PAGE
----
Blue whales have a flair for paradox. They live in water but breathe air. They’re the biggest creatures that have ever lived, as far as anyone knows, but subsist largely on tiny krill.

As new research reveals, even the animal’s dunk tank-size heart jumps between extremes. In a study published in the Proceedings of the National Academy of Sciences, researchers found that the rate ranged as low as two beats per minute and as high as 37. Such numbers paint a picture of an animal pushing its limits, and suggest that the whale is not only the largest animal ever, but perhaps as large as an animal with a circulatory system can possibly be.

Jeremy Goldbogen, a marine biologist at Stanford University, led a team that for the first time attached a noninvasive electrocardiogram tag to a blue whale.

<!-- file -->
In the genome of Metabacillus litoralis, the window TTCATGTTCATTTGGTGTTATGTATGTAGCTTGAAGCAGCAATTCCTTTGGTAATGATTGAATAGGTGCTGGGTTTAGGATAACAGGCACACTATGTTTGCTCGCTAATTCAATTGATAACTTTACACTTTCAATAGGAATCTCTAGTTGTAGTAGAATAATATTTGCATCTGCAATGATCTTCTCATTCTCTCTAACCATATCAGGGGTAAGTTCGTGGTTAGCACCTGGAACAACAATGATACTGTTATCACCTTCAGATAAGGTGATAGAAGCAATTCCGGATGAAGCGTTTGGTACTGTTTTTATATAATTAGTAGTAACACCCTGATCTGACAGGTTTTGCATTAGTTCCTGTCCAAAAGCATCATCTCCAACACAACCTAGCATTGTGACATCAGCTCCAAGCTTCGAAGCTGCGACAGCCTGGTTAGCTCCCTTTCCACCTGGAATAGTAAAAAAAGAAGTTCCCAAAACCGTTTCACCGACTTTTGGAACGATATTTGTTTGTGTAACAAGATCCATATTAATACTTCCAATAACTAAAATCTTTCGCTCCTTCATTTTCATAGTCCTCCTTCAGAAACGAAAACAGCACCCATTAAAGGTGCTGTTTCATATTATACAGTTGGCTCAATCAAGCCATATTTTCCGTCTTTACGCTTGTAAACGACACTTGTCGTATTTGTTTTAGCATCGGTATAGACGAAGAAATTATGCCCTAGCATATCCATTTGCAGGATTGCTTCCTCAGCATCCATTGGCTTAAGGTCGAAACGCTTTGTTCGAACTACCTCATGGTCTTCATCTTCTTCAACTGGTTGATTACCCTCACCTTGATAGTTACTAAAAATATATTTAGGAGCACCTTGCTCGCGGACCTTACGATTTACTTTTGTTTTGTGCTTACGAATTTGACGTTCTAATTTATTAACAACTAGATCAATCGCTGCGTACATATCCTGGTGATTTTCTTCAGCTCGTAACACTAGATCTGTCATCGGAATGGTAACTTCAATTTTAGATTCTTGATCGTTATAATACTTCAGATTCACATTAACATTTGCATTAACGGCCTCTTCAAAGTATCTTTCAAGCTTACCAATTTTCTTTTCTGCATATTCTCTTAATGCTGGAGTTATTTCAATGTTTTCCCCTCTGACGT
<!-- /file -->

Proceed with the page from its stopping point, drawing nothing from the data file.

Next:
In general, sticking to a slow rhythm while diving lets marine mammals conserve oxygen, so they can stay underwater for longer. But this is “just amazingly low,” Goldbogen said.

Goldbogen credits the blue whale’s flexible aortic arch, which is able to hold about 90% of the animals’ blood and slowly release it even when the heart is not actively beating.